An important part of documenting the old jail prior to renovations was to capture the building, from the outside, and it’s old brick and stucco facade.
The outside must be completely repaired and covered to pass any inspections. The history will be lost.
What you can’t see is the details of the handmade bricks. Some very sad details. Slave labor made much of the bricks used. Children worked the kilns and their small fingers imprints, from touching the hot brick, can still be found.
Old hand wrought bars and fittings may remain in a few places, but modern safety laws will mostly have there removed, and discarded.
I walk around here and still surprised that there actually where people who managed an escape.
When people were placed here, even for a short time, I don’t know how they survived never mind escape.
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Note; The old Charleston Jail is being renovated to be used for commercial purposes. A small group was invited to visit and photograph the historical site before it is gone. This is part of that project.
The jail was built in 1802. By design it was meant to be intimidating, to serve as a warning. And for good reason since given the history this may have been one of the most brutal places in the US. It was closed in 1939 for being ‘inhumane’. Up to 10,000 people may have perished here over the years.
Towers were removed in the late 1800’s after Charleston had a large earthquake. Other buildings, including the workhouse (a place that made the jail itself pale in comparison) have been torn down over time.
The court of the jail has it’s own history. Execution by hanging was common. Since the jail is surrounded by old houses there were spectators for the executions.
During the Civil War the court yard was used to house prisoners from the 54th Massachusetts regiment. This was a famous African American unit that was kept here because the Union Army wanted them returned as prisoners of war. The Confederate States considered them runaway slaves. The unfortunate soldiers were here until the end of the war.
The old Charleston Jail is being renovated to be used for commercial purposes. A small group was invited to visit and photograph the historical site before it is gone. This is part of that project.
The old historical Charleston Jail is about to be ‘changed’. Renovated I guess is the technical term. It has been under new ownership for a while, and time has caught up with it.
Ellen and I were honored to be invited to join a group of historians and photographers to see and document the jail as it is before things are removed and construction begins. The collective knowledge gathered for this shoot was absolutely humbling.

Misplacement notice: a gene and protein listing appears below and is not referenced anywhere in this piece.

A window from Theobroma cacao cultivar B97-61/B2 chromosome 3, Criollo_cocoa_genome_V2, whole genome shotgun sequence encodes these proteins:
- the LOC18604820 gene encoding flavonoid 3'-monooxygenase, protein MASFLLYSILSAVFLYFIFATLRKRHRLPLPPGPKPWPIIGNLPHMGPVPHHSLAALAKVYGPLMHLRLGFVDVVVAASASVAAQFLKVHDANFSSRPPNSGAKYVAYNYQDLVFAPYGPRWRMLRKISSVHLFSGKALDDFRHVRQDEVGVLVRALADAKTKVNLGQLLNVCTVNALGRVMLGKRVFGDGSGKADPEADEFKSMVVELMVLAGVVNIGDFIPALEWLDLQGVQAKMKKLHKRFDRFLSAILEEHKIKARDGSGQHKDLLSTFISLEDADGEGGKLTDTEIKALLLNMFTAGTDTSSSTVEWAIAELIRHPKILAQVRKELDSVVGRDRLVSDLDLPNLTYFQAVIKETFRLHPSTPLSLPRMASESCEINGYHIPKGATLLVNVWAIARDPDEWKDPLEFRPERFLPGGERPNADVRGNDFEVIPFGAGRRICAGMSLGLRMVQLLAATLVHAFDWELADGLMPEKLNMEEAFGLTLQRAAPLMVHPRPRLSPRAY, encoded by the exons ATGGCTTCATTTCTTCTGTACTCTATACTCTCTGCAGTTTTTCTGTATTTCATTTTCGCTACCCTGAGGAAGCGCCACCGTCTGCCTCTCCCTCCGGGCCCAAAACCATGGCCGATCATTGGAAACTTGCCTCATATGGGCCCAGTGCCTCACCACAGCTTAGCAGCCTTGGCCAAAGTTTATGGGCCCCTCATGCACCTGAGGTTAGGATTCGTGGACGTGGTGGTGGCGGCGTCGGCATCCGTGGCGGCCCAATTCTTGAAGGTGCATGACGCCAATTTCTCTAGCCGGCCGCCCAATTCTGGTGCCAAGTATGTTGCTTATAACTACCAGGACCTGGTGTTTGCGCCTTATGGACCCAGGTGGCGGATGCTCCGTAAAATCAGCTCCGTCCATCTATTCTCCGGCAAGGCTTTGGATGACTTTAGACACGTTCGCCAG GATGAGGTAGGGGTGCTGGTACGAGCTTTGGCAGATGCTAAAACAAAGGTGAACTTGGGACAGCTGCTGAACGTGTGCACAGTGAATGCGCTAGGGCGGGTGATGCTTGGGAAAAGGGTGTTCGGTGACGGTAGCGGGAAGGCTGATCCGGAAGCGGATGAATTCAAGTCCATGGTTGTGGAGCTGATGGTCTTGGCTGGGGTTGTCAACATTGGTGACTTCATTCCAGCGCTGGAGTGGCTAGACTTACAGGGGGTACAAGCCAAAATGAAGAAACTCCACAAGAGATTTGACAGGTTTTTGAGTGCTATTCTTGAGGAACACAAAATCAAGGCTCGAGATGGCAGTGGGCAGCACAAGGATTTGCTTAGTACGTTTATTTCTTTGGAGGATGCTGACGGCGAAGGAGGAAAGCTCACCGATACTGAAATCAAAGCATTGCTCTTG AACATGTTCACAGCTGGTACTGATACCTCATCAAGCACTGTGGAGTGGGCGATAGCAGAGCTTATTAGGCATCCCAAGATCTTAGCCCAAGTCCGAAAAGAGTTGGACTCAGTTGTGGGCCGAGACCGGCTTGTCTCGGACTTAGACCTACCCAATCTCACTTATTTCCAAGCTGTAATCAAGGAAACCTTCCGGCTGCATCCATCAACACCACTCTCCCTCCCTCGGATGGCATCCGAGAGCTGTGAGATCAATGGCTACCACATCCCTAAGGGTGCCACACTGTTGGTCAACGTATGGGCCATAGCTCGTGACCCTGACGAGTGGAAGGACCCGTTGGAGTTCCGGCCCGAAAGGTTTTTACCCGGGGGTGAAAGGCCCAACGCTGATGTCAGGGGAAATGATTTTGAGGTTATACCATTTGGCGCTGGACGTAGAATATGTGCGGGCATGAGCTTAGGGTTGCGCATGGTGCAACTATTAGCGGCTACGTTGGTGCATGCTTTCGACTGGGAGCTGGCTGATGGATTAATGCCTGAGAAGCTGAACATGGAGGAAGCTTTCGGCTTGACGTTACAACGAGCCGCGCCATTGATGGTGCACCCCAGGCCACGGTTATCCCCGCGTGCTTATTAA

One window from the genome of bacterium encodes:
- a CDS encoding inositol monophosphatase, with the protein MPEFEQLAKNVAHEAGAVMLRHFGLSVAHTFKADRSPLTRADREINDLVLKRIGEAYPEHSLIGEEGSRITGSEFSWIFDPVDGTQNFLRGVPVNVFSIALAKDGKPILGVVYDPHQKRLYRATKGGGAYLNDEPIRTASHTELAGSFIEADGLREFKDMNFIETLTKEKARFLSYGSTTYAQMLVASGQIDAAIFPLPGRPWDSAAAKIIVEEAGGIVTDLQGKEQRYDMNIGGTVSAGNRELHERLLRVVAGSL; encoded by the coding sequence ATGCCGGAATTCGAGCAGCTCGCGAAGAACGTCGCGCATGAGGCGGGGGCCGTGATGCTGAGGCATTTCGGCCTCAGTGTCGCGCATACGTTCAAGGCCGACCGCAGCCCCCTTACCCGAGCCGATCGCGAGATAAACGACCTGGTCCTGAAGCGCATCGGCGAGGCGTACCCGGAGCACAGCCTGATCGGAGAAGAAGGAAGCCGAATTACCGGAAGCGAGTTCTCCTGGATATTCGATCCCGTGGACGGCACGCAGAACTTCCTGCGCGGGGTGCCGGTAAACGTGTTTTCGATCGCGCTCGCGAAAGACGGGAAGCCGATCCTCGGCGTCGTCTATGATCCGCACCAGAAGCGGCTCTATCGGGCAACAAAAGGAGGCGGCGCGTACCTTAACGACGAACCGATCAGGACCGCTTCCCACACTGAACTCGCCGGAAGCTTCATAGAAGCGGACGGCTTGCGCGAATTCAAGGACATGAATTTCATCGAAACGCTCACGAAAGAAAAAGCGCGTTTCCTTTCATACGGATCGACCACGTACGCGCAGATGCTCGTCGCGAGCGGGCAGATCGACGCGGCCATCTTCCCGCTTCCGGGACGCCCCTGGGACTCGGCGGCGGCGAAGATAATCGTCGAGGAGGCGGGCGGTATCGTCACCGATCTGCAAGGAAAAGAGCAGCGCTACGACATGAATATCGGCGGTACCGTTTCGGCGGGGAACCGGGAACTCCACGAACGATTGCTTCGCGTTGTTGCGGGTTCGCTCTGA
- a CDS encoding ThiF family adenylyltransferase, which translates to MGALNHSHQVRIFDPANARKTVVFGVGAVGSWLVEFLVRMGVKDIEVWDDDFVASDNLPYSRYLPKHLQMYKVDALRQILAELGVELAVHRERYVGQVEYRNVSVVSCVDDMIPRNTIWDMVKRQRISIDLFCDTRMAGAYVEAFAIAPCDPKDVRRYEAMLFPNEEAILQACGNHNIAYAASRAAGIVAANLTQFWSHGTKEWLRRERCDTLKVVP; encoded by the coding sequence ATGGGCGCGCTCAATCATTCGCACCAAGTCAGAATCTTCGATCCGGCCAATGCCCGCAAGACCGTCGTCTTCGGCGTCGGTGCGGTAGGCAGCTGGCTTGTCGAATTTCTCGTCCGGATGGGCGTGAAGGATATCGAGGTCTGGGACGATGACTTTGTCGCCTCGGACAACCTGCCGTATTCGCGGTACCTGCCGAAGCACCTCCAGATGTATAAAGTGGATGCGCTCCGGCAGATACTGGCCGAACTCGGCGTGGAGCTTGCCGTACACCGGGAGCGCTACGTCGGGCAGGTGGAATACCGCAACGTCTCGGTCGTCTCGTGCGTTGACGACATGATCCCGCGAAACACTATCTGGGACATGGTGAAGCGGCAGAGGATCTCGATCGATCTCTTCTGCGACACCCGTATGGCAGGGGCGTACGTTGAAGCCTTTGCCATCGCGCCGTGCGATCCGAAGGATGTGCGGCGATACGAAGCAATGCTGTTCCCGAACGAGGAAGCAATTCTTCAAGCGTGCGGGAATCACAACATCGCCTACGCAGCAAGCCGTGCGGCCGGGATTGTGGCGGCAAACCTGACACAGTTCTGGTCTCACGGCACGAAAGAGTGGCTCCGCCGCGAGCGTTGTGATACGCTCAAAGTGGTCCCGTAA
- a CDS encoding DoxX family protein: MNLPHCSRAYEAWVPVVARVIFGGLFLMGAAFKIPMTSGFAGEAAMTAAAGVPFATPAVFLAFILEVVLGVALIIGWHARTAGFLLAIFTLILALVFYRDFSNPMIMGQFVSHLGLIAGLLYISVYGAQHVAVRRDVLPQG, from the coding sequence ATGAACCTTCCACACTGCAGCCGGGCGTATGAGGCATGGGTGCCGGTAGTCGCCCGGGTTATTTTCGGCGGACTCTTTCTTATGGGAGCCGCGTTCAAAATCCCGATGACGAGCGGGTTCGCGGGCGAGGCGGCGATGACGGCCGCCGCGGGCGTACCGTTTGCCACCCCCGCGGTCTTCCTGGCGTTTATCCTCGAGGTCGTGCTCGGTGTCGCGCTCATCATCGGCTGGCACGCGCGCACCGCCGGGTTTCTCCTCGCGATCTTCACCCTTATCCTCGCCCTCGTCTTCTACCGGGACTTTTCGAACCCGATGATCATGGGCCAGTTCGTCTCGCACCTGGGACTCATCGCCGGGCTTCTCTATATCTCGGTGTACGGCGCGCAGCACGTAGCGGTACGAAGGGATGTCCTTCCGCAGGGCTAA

As is my own style I choose selective parts of the jail to photograph, and of course throw in some drama as I documented it.
My work will take several articles, I will include links to others contributions (Facebook will be popular with others I’m sure).
The jail has a dark disturbing history with African Americans. Mr. Joseph McGill was with us sharing his knowledge and I strongly recommend you visit his organization (click the link) The Slave Dwelling Project.
For several years (click here) Bulldog Tours has been providing tours and special access to the Old Charleston Jail. It was John D. LaVerne and Randall Johnson that reached out from Bulldog to invite this group of known Charleston historians.
Brandon Coffey, the founder of (click here) The South Carolina Picture Project contacted us and it was greatly appreciated. The ‘Project’ is an on going venture to have local photographers document the historical ‘nooks and crannies’ of South Carolina.
All the new, and past, articles here on this subject can be found by clicking the word Jail ‘tag’ in this web site sidebar.
A visit, and lucky private tour, was educational and enlightening. You could be sent here for murder, or petty crime. Either way survival was questionable.
The jail was built in 1802 on land set aside for public use. Over time some changes were made, a tower was removed due to the 1886 earthquake. Most of the inside structure remains as it was…and that was most interesting.
In time a hospital, poor house, workhouse for runaway slaves, and this Jail was built on the square. The jail housed petty thieves, famous murderers, and the last pirates sailing the coast here to the Caribbean. Civil war prisoners were also kept here.
Since Charleston did not have an asylum the second floor was used at times. Any African descent seamen coming into the port had to stay here until the ship left. Women and children were kept in the same cells as male inmates. In general this entire place was pretty horrible.
The courtyard, like all old prisons, held the gallows. Not the ones we have seen in the movies, but it had one. No details are needed here.
Still owned by the City of Charleston it is leased to a touring company that has exclusive touring rights. They invested $ 1 million for some restoration. Ghost tours, and TV shows have used this property.
Bulldog Tours will provide a guide to walk you around, and in, the jail.